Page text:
The Centre for Forensic Behavioural Science provides academic and clinical excellence in forensic mental health research and practice. We bring together academics, clinicians, researchers and students from a variety of disciplines, including psychology, psychiatry, nursing, social work, law, occupational therapy and epidemiology.

Our research, consulting services and professional development and training programs have strengthened the field of forensic behavioural science in Australia and overseas.  

A key focus of our work is to transfer academic and clinical excellence into practice in the health, community services and criminal justice sectors. Our aims include:

  • understanding, predicting and reducing offending and violence by people with mental illness or problem behaviours
  • improving the legal system through empirical research and policy analysis
  • creating a vibrant culture of learning and research in the forensic mental health and behavioural science sectors.

We harness additional expertise through our affiliations and collaborations. In particular, we have a strong partnership with the Victorian Institute of Forensic Mental Health (Forensicare), serving as Forensicare’s research and training arm.

We also have a long record of collaborating with other general and forensic mental health and correctional services, as well as international experts. 

What is forensic behavioural science?

Forensic behavioural science concerns the study of the relationship between human behaviour and offending, including:

  • understanding how criminal behaviour is produced and what might be done to prevent such behaviour 
  • informing practice in the field of forensic mental health 
  • assisting professionals responsible for the assessment and treatment of the mentally disordered whose behaviour has led, or could lead, to offending 
  • influencing the way that law enforcement, courts and criminal justice systems identify and manage offenders. 

Prato 2023 Conference

Stronger Trajectories, Safer Communities: Improving welfare, mental health and legal responses to crime

Hosted by Swinburne University of Technology and Monash University, this conference will be held in Prato, Italy in September 2023. It seeks to bring together policy contributors, lawyers, clinicians, legal decision makers, advocates, and researchers to work together and learn from each other to explore and describe, from a cross-disciplinary perspective, legal, welfare, clinical and strategic responses to addressing, intervening and preventing criminal behaviour.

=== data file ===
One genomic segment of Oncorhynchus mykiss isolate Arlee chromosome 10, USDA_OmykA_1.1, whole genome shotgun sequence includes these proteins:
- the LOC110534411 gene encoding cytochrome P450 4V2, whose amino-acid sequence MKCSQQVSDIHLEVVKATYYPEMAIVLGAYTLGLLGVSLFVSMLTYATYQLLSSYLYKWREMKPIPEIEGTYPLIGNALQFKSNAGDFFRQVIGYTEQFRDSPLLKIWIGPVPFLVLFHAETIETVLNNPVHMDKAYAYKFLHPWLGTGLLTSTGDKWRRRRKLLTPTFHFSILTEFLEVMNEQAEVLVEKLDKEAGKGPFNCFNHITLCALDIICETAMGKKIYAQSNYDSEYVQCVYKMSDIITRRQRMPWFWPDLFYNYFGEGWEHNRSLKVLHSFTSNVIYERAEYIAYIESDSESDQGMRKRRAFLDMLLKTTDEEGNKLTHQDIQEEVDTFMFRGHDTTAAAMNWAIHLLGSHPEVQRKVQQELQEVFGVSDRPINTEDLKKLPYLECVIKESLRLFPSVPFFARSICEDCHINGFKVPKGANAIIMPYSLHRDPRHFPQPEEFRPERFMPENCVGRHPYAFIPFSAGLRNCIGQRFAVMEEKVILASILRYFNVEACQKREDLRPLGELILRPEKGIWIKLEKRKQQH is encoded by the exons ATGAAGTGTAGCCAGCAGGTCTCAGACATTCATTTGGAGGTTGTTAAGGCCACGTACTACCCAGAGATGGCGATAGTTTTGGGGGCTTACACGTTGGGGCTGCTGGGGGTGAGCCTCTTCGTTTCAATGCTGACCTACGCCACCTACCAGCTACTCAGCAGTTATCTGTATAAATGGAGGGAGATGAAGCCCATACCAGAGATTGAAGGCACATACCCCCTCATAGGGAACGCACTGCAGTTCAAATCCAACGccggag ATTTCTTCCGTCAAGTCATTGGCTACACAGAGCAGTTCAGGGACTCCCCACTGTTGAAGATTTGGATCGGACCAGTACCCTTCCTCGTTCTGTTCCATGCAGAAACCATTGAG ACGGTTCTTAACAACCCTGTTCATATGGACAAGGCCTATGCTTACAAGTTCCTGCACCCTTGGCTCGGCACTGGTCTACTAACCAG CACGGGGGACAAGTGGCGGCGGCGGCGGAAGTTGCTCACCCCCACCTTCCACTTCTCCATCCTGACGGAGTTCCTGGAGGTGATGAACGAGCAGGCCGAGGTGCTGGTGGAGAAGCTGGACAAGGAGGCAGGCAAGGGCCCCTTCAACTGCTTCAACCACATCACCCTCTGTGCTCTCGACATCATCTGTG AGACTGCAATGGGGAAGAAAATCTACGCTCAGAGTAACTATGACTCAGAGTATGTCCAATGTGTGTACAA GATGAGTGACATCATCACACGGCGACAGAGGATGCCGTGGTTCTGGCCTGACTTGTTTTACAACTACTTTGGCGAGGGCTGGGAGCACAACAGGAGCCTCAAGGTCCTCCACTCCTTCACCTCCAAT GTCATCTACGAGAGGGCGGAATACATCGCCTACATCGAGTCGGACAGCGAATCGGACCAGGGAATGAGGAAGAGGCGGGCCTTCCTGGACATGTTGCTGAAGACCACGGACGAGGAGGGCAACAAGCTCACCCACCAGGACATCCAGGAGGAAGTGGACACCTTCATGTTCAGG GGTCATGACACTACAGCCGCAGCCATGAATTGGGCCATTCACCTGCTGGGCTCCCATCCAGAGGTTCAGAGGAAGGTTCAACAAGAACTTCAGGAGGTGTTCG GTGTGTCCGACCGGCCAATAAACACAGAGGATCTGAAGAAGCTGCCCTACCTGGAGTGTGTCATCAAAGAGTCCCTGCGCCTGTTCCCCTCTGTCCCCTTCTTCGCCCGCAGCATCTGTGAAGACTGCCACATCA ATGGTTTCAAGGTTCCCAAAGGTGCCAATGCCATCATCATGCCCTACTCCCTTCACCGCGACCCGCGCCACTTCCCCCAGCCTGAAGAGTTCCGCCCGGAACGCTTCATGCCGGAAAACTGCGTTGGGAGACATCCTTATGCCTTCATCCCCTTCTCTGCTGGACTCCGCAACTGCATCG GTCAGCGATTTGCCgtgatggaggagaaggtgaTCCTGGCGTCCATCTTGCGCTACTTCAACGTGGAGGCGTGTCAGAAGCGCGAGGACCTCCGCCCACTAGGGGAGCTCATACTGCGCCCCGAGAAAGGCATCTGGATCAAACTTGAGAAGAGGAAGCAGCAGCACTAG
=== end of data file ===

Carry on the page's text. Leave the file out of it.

Find out more

Our events

  • Research
    • Research Impact
    • Health
    • Law
    • Psychology

    5th Australasian Youth Justice Conference 2024. Strengthening Connections: The Power of Relationships and Strong Service Partnerships

    In collaboration with the Department of Justice and Community Safety Victoria, the Australasian Youth Justice Administrators (AYJA) will partner with Swinburne University of Technology to deliver the 5th Australasian Youth Justice Conference: Strengthening Connections: The Power of Relationships and Strong Service Partnerships.  This three-day conference seeks to bring together policy contributors, clinicians, legal decision makers, advocates, researchers and those with lived experience to work together and learn from each other through presentations, keynote addresses, Q & A, and panel discussions.

  • Research
    • Research Impact
    • Health
    • Psychology

    Understanding, Assessing, and Treating Adult Firesetting

    This two day workshop will provide attendees with the latest knowledge on deliberate firesetting including common characteristics of and theoretical explanations for adult firesetting, current evidence-based approaches for assessment and treatment of adult deliberate firesetting including psychometric tools that can assist in identification of treatment needs, and current best practice in risk assessment. 

    Wed 31 January to Thu 1 February
    6:30 PM to 9:30 PM
    $500 AUD
  • Research
    • Research Impact

    Nobody wants a punch in the throat or a black eye – that shit hurts

    Join Dr Armon Tamatea (Department of Corrections – New Zealand) in exploring the complex dynamics behind the culture and control of violence in New Zealand prisons.

    Thu 20 April
    4:00 PM to 5:00 PM
    Register now (Nobody wants a punch in the throat or a black eye – that shit hurts)

Contact the Centre for Forensic Behavioural Science

There are many ways to engage with us. Whether you’re a student, from the media or an organisation interested in our professional development and training programs or consulting services, contact us on +61 3 9214 3887 or via

Contact us